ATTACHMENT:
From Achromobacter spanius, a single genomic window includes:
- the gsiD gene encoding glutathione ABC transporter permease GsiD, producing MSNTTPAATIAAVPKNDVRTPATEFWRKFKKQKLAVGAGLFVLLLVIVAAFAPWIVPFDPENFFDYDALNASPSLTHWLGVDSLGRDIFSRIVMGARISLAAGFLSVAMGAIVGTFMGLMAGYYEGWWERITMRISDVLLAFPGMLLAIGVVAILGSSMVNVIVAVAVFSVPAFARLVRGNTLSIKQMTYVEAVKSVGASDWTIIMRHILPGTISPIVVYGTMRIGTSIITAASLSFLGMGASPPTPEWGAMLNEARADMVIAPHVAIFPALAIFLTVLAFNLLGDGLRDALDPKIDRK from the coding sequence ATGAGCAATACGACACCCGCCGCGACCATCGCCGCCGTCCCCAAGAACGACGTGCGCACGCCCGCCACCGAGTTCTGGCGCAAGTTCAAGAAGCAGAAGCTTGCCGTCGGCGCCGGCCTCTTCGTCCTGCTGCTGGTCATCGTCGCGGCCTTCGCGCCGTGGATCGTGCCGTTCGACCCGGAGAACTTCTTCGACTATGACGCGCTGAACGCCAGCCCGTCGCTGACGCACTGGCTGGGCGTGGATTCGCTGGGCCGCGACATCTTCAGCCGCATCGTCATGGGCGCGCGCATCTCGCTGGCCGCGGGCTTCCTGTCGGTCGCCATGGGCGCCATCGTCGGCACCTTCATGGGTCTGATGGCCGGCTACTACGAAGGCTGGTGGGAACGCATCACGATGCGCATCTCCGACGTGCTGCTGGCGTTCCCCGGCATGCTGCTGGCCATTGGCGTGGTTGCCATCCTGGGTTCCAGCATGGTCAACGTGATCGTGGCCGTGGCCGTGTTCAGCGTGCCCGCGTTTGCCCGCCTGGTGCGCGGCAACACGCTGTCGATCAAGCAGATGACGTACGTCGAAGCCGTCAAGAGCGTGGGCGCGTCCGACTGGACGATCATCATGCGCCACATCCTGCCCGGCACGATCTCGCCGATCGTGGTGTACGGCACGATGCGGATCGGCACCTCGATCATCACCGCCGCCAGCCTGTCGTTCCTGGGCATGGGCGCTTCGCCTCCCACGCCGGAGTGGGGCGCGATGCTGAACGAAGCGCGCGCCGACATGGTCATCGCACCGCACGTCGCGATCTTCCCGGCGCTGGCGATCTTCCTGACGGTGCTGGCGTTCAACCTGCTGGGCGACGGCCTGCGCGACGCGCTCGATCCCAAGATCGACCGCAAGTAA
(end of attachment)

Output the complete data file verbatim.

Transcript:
From Achromobacter spanius, a single genomic window includes:
- the gsiD gene encoding glutathione ABC transporter permease GsiD, producing MSNTTPAATIAAVPKNDVRTPATEFWRKFKKQKLAVGAGLFVLLLVIVAAFAPWIVPFDPENFFDYDALNASPSLTHWLGVDSLGRDIFSRIVMGARISLAAGFLSVAMGAIVGTFMGLMAGYYEGWWERITMRISDVLLAFPGMLLAIGVVAILGSSMVNVIVAVAVFSVPAFARLVRGNTLSIKQMTYVEAVKSVGASDWTIIMRHILPGTISPIVVYGTMRIGTSIITAASLSFLGMGASPPTPEWGAMLNEARADMVIAPHVAIFPALAIFLTVLAFNLLGDGLRDALDPKIDRK from the coding sequence ATGAGCAATACGACACCCGCCGCGACCATCGCCGCCGTCCCCAAGAACGACGTGCGCACGCCCGCCACCGAGTTCTGGCGCAAGTTCAAGAAGCAGAAGCTTGCCGTCGGCGCCGGCCTCTTCGTCCTGCTGCTGGTCATCGTCGCGGCCTTCGCGCCGTGGATCGTGCCGTTCGACCCGGAGAACTTCTTCGACTATGACGCGCTGAACGCCAGCCCGTCGCTGACGCACTGGCTGGGCGTGGATTCGCTGGGCCGCGACATCTTCAGCCGCATCGTCATGGGCGCGCGCATCTCGCTGGCCGCGGGCTTCCTGTCGGTCGCCATGGGCGCCATCGTCGGCACCTTCATGGGTCTGATGGCCGGCTACTACGAAGGCTGGTGGGAACGCATCACGATGCGCATCTCCGACGTGCTGCTGGCGTTCCCCGGCATGCTGCTGGCCATTGGCGTGGTTGCCATCCTGGGTTCCAGCATGGTCAACGTGATCGTGGCCGTGGCCGTGTTCAGCGTGCCCGCGTTTGCCCGCCTGGTGCGCGGCAACACGCTGTCGATCAAGCAGATGACGTACGTCGAAGCCGTCAAGAGCGTGGGCGCGTCCGACTGGACGATCATCATGCGCCACATCCTGCCCGGCACGATCTCGCCGATCGTGGTGTACGGCACGATGCGGATCGGCACCTCGATCATCACCGCCGCCAGCCTGTCGTTCCTGGGCATGGGCGCTTCGCCTCCCACGCCGGAGTGGGGCGCGATGCTGAACGAAGCGCGCGCCGACATGGTCATCGCACCGCACGTCGCGATCTTCCCGGCGCTGGCGATCTTCCTGACGGTGCTGGCGTTCAACCTGCTGGGCGACGGCCTGCGCGACGCGCTCGATCCCAAGATCGACCGCAAGTAA